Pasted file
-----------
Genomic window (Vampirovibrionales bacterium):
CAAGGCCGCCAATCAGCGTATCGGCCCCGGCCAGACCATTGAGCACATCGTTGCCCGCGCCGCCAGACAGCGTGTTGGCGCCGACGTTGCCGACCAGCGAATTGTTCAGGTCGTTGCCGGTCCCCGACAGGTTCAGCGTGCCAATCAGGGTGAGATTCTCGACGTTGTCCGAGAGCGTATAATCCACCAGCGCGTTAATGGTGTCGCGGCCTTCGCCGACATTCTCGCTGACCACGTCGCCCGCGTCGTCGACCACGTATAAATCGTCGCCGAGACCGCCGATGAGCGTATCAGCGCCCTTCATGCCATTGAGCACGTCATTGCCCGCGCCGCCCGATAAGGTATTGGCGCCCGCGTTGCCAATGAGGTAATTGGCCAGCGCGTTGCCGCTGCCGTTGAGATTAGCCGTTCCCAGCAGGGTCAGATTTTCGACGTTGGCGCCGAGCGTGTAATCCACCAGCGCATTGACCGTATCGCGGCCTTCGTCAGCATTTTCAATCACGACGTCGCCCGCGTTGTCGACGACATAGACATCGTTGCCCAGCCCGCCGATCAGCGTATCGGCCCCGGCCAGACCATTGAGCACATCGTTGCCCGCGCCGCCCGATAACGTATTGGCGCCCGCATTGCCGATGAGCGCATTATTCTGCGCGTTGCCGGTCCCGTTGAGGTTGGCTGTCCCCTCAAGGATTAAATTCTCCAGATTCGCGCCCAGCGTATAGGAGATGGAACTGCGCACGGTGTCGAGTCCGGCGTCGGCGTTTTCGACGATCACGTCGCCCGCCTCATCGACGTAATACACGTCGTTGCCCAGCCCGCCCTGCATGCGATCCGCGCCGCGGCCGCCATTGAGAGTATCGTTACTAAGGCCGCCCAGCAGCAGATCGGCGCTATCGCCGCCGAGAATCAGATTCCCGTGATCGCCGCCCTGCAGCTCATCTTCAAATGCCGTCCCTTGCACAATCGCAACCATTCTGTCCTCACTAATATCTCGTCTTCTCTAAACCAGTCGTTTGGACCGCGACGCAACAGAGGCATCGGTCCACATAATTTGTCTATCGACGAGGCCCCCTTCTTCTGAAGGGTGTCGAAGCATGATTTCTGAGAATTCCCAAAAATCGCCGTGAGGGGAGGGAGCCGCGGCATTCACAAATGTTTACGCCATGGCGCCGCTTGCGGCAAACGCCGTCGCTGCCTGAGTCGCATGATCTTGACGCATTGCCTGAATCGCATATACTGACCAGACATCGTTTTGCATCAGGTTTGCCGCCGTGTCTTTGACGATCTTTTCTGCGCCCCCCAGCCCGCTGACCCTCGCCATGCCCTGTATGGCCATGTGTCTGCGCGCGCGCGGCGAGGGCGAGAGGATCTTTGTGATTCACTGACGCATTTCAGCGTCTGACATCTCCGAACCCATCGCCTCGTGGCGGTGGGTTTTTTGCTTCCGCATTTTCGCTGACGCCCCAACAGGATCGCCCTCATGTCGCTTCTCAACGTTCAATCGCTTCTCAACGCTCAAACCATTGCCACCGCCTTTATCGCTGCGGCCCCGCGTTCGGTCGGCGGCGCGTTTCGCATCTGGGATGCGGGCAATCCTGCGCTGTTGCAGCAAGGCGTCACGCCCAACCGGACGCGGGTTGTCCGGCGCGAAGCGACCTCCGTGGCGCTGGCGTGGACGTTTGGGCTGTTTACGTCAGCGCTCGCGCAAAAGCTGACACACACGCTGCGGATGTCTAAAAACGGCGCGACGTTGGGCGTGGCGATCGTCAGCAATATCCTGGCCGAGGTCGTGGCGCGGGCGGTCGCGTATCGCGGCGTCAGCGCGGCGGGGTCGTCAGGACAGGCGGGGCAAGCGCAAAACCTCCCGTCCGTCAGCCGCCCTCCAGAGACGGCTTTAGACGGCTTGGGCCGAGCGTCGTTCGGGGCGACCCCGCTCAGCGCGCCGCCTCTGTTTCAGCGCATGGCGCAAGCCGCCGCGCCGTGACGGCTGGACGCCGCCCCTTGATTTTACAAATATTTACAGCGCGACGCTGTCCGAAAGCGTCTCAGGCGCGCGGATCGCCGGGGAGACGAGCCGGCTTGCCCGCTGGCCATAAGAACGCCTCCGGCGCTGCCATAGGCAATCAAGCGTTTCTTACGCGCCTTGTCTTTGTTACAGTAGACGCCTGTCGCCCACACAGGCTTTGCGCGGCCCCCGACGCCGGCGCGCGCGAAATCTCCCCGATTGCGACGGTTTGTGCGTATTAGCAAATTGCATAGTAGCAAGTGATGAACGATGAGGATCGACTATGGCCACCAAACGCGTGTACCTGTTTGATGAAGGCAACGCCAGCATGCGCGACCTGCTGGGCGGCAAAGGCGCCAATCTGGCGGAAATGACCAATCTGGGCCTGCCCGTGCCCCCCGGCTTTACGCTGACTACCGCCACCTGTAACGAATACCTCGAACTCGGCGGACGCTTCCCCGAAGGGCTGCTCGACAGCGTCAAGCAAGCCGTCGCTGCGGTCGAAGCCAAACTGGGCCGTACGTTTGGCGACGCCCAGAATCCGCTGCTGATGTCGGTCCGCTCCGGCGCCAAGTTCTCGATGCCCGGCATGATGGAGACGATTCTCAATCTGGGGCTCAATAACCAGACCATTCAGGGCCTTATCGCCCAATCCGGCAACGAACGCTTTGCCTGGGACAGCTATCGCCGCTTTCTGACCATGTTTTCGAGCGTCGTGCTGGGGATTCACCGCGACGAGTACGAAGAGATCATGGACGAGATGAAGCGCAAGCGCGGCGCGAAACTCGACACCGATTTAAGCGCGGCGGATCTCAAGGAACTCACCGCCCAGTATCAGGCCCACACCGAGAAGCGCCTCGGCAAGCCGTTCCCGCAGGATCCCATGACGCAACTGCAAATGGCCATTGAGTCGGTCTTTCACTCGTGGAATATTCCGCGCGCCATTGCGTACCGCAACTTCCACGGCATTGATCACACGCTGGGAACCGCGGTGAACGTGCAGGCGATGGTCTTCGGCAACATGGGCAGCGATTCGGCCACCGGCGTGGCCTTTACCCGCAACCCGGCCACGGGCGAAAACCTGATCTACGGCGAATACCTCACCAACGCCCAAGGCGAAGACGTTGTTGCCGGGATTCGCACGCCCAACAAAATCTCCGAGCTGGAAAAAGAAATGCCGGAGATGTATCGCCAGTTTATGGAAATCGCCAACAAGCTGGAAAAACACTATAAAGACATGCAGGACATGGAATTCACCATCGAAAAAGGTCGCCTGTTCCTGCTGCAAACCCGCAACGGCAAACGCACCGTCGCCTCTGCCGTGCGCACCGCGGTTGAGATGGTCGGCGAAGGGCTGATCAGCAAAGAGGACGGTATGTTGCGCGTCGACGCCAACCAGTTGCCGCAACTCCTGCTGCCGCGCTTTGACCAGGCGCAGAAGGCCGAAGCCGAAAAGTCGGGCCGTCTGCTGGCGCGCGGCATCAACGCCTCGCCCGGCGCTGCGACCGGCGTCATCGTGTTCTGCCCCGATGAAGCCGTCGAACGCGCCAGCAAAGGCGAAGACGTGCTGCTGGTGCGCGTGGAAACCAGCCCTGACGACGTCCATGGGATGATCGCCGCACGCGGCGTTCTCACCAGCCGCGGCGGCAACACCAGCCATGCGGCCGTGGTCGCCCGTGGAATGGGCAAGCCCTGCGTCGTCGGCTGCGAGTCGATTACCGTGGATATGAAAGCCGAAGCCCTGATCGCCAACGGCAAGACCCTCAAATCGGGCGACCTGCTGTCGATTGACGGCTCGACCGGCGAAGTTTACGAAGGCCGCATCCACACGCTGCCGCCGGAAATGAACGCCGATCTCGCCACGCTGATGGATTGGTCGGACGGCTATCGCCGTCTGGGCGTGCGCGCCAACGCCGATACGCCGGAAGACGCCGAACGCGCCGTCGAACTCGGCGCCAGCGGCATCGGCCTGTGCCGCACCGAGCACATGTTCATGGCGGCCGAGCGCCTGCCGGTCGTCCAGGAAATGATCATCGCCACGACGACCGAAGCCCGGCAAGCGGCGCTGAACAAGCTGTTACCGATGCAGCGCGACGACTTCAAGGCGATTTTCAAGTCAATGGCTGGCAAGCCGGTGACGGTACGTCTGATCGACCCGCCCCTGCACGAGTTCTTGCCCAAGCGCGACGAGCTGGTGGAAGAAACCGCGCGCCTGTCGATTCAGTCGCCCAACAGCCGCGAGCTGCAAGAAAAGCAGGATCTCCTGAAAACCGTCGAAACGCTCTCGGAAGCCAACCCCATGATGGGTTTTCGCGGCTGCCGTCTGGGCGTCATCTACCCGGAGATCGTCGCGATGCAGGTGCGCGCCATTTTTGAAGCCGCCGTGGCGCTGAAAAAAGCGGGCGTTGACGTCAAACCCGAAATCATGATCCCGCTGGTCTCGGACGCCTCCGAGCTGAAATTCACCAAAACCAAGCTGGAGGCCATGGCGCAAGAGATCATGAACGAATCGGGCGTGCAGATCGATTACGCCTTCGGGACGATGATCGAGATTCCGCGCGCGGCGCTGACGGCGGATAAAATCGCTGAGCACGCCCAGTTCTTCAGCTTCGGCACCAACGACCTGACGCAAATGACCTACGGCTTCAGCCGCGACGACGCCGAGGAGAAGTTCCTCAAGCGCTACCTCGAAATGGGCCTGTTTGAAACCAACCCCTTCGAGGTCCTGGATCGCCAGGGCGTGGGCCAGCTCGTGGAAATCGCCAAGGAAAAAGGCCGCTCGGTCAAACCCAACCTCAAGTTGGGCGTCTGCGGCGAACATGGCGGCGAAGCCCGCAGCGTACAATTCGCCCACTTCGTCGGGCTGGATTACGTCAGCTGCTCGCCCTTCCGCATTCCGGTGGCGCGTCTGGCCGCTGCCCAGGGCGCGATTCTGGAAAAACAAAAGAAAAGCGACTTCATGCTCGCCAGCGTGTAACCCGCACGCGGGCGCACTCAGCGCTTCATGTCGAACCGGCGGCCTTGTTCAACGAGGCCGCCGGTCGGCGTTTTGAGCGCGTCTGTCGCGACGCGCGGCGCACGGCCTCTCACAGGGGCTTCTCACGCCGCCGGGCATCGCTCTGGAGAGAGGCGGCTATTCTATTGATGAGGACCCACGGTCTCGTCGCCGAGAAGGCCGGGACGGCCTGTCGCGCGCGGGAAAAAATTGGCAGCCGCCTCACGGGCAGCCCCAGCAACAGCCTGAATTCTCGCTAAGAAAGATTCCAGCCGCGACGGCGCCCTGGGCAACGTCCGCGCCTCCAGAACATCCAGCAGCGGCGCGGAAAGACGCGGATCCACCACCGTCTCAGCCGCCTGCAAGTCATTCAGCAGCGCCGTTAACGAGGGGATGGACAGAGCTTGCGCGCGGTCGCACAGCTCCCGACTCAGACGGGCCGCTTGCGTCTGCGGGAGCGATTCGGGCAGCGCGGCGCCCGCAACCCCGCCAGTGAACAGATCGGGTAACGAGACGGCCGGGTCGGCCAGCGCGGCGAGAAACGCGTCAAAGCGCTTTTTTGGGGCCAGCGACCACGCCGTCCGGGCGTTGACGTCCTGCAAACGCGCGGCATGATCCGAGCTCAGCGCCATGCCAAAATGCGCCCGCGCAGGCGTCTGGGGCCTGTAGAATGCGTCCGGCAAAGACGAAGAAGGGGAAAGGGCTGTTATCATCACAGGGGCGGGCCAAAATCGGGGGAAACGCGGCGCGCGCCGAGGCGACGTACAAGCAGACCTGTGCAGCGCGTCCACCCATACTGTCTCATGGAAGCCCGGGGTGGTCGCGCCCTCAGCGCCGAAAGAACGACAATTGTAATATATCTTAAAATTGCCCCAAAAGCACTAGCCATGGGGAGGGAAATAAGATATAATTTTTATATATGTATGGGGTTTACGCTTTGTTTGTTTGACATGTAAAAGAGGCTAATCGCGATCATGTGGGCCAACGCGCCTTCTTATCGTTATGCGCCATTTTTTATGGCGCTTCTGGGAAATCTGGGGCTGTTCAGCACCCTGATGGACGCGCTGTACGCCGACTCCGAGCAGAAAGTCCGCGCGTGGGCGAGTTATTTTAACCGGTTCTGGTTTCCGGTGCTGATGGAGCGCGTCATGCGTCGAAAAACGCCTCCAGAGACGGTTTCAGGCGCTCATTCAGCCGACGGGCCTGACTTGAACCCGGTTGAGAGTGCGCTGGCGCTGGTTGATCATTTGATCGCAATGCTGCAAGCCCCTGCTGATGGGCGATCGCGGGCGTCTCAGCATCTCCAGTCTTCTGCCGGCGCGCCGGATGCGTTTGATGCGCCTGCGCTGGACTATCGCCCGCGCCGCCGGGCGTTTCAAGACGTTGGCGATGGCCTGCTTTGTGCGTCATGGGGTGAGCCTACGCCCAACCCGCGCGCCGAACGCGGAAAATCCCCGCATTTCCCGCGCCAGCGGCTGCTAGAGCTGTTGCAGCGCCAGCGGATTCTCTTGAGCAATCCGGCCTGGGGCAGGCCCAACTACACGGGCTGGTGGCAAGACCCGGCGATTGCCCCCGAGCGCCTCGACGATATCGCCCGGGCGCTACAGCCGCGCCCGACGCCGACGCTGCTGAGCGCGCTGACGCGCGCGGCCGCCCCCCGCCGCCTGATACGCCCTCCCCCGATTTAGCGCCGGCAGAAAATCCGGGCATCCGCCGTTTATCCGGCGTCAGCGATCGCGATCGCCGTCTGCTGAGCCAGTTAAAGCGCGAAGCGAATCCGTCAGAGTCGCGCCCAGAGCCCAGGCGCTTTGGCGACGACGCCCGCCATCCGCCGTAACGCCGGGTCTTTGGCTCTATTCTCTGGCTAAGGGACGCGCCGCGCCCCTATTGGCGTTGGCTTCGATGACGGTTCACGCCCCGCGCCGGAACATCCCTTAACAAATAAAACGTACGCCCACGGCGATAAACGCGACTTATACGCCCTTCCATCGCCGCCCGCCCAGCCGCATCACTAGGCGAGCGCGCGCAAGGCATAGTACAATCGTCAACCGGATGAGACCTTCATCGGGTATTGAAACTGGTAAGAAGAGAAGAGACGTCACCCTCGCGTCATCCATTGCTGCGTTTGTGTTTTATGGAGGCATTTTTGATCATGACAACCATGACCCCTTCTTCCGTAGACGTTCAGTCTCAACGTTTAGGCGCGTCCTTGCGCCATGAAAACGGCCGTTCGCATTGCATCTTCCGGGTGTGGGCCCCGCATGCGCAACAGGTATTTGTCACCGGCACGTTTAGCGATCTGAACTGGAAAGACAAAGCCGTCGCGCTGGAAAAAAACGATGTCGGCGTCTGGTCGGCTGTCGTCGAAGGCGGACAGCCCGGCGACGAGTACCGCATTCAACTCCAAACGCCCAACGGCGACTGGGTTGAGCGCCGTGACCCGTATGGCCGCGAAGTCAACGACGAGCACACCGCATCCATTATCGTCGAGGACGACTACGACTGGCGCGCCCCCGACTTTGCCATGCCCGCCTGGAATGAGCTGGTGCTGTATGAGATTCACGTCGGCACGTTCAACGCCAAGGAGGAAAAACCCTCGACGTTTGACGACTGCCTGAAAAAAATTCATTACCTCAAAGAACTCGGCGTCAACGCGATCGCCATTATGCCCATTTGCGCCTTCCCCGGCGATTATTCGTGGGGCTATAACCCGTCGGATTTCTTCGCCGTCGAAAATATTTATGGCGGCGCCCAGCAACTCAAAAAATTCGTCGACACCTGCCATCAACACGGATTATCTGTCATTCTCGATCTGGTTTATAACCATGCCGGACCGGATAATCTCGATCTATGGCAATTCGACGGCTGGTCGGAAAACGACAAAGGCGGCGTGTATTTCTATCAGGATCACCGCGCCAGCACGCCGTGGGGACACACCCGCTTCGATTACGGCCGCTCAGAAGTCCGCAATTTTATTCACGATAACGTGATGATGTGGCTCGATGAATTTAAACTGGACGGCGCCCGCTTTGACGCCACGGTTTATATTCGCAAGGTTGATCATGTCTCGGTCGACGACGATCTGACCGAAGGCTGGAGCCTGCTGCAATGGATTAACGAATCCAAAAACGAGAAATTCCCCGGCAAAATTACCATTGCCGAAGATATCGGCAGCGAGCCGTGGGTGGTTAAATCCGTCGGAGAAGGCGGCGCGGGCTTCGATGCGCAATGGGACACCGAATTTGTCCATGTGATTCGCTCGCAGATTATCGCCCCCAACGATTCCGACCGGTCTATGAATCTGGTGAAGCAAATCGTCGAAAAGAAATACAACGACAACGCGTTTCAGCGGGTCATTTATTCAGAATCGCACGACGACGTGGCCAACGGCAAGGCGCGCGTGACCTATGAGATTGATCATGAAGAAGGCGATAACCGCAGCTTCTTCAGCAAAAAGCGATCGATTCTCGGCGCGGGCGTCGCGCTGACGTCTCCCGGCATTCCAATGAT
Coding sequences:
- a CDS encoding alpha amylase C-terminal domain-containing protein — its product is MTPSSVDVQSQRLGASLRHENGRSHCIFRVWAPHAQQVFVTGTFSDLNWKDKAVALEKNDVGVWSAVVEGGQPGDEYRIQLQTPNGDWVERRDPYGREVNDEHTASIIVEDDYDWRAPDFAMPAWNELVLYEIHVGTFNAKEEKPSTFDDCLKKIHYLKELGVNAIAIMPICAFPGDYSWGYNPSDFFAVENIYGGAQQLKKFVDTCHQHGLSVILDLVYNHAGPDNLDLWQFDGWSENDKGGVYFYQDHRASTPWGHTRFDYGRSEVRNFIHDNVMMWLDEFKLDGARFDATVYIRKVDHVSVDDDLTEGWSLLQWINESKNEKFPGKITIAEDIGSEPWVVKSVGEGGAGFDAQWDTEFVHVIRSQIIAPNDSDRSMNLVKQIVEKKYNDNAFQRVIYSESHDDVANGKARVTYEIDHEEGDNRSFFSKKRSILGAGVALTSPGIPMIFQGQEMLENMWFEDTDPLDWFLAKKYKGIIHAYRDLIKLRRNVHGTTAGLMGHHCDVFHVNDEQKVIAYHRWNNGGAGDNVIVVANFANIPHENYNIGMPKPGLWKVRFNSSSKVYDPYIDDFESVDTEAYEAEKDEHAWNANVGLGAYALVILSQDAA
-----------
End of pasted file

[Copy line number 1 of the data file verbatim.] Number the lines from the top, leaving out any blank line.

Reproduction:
Genomic window (Vampirovibrionales bacterium):